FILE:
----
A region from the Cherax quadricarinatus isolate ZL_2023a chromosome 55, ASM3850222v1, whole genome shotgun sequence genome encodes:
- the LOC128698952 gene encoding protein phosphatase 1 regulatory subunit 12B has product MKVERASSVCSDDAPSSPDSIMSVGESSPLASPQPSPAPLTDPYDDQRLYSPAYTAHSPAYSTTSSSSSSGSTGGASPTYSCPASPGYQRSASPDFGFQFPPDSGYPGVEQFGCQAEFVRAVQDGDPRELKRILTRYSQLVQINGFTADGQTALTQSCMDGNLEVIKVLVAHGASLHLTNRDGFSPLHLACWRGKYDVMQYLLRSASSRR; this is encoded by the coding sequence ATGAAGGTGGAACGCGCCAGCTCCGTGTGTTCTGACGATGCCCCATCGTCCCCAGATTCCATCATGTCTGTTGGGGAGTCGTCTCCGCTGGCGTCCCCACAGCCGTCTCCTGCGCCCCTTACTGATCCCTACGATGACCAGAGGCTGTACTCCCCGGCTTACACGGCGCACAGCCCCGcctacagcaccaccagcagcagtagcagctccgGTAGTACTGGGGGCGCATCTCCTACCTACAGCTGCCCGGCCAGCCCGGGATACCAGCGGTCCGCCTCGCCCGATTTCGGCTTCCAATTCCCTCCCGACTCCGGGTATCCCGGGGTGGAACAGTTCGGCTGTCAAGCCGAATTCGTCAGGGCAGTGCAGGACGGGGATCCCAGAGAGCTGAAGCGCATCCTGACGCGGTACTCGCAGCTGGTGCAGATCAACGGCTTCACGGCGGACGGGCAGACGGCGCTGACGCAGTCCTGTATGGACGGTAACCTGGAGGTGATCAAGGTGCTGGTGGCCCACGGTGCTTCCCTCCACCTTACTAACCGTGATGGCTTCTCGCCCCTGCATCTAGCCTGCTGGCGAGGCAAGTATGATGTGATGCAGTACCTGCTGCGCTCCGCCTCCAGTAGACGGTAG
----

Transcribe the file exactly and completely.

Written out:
A region from the Cherax quadricarinatus isolate ZL_2023a chromosome 55, ASM3850222v1, whole genome shotgun sequence genome encodes:
- the LOC128698952 gene encoding protein phosphatase 1 regulatory subunit 12B has product MKVERASSVCSDDAPSSPDSIMSVGESSPLASPQPSPAPLTDPYDDQRLYSPAYTAHSPAYSTTSSSSSSGSTGGASPTYSCPASPGYQRSASPDFGFQFPPDSGYPGVEQFGCQAEFVRAVQDGDPRELKRILTRYSQLVQINGFTADGQTALTQSCMDGNLEVIKVLVAHGASLHLTNRDGFSPLHLACWRGKYDVMQYLLRSASSRR; this is encoded by the coding sequence ATGAAGGTGGAACGCGCCAGCTCCGTGTGTTCTGACGATGCCCCATCGTCCCCAGATTCCATCATGTCTGTTGGGGAGTCGTCTCCGCTGGCGTCCCCACAGCCGTCTCCTGCGCCCCTTACTGATCCCTACGATGACCAGAGGCTGTACTCCCCGGCTTACACGGCGCACAGCCCCGcctacagcaccaccagcagcagtagcagctccgGTAGTACTGGGGGCGCATCTCCTACCTACAGCTGCCCGGCCAGCCCGGGATACCAGCGGTCCGCCTCGCCCGATTTCGGCTTCCAATTCCCTCCCGACTCCGGGTATCCCGGGGTGGAACAGTTCGGCTGTCAAGCCGAATTCGTCAGGGCAGTGCAGGACGGGGATCCCAGAGAGCTGAAGCGCATCCTGACGCGGTACTCGCAGCTGGTGCAGATCAACGGCTTCACGGCGGACGGGCAGACGGCGCTGACGCAGTCCTGTATGGACGGTAACCTGGAGGTGATCAAGGTGCTGGTGGCCCACGGTGCTTCCCTCCACCTTACTAACCGTGATGGCTTCTCGCCCCTGCATCTAGCCTGCTGGCGAGGCAAGTATGATGTGATGCAGTACCTGCTGCGCTCCGCCTCCAGTAGACGGTAG